Essentially, Daniels’ suggested that if you design for the average, you design for no one. This is because we all have “jagged profiles,” i.e., physical measurements that never smoothly and perfectly line up with every single average measure. If you have an average torso, your hands maybe longer or shorter than average; the same for weight or height or any of the 100 variables he measured. 

Moreover, if this was true of a somewhat homogeneous group (white men who were air force pilots in this case) the results would be even messy if expanded to include all people. Simply including women pilots, for instance, would have complicated matters up even more.

Daniels’ insight sparked transformative changes in the design of aircraft cockpits, shifting the focus from meeting the needs of a mythical average pilot, to creating flexible and adaptive designs to fit the needs of individuals’ “jagged profiles.” This is what led to adjustable seats, flight suits and helmet straps, as opposed to a one-size-fits-the-average approach. And in time this insight spread through all aspects of design, leading to things we take for granted today: adjustable car seats, bike helmets, and much more. In some critical ways, Daniels’ insight transformed the designed world that we all live in to become more adaptive and adaptable for the rich variation of humanity.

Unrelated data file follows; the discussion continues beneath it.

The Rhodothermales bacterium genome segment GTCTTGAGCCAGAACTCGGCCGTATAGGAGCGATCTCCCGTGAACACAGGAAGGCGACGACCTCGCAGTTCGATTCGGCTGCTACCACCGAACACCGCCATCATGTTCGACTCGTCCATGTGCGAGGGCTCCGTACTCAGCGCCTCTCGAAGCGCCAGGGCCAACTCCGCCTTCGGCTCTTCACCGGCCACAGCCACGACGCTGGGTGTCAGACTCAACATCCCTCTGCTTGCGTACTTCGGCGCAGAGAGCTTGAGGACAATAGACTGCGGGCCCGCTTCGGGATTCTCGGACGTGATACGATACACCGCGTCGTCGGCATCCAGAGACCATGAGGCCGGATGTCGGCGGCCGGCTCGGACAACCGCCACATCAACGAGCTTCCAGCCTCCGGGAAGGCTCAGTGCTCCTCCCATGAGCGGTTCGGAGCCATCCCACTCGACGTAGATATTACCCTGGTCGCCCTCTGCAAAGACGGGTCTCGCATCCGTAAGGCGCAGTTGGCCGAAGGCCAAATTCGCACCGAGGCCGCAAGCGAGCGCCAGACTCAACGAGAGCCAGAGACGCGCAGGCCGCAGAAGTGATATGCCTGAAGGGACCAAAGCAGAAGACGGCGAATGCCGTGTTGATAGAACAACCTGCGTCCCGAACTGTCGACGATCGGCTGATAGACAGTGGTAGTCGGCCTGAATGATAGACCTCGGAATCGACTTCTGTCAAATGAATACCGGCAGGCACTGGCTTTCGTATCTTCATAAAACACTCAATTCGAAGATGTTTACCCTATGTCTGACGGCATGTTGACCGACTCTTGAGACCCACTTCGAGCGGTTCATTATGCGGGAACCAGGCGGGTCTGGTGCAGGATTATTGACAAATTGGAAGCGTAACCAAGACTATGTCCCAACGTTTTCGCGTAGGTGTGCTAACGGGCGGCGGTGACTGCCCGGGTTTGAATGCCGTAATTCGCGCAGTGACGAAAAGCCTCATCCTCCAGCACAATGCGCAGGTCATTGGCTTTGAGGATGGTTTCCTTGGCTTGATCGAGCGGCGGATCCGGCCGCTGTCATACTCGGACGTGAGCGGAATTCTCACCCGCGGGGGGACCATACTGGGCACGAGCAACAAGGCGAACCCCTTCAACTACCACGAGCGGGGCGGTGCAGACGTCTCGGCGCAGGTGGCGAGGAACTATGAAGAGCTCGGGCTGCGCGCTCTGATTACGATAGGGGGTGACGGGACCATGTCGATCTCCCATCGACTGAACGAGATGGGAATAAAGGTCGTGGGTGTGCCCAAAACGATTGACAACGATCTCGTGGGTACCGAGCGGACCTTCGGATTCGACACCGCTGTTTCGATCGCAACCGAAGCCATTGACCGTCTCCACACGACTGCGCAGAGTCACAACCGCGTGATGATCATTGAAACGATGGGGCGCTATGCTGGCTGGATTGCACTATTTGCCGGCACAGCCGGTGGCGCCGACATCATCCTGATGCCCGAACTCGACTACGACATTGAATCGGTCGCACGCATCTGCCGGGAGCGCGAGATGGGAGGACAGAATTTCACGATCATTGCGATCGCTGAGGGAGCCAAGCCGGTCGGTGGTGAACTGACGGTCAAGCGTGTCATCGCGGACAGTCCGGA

As must be clear, this has significant implications for us as educators, where the attributes we are interested in go beyond the physical, and the easily measurable, to more intangible constructs such as talent, interest, grit, cultural and social capital and more. This is exactly how I came across Daniels' seminal insight, while conducting research on designing educational software and educational systems that meet the needs of ALL learners. For too long the design of curriculum and educational policy has focused on this mythical idea—the average learner. This is something we are fighting against even today. As Harvard Professor Mike Rose has written, speaking of Daniels' work: “if we ignore jaggedness, we end up treating people in one-dimensional terms.” 

It is not just his obituary in the Indianapolis Star that ignores his work in the air force. His obituary, in the Hunt Institute of Botanical Documentation spring 2021 bulletin, does the same, just mentioning in passing his work as a physical anthropologist for the air force, encapsulating in just one sentence his seminal contribution to our world:

He worked as a physical anthropologist for the Air Force and then joined the private sector to work in the early computer industry.

On this date, in April, three years from Daniels' passing, it may be appropriate to recognize his fundamental contribution to the world we live in today. Daniels may have had an illustrious career as a horticulturist, but it is his insight on the myth of the average may have been his greatest contribution. We should remember him every time we adjust our car-seats, tighten the strap on our bike-helmets, or turn on close captioning on our TV’s (despite having pretty good hearing). What he discovered and wrote about in his reports drives conversations and informs education and design even today.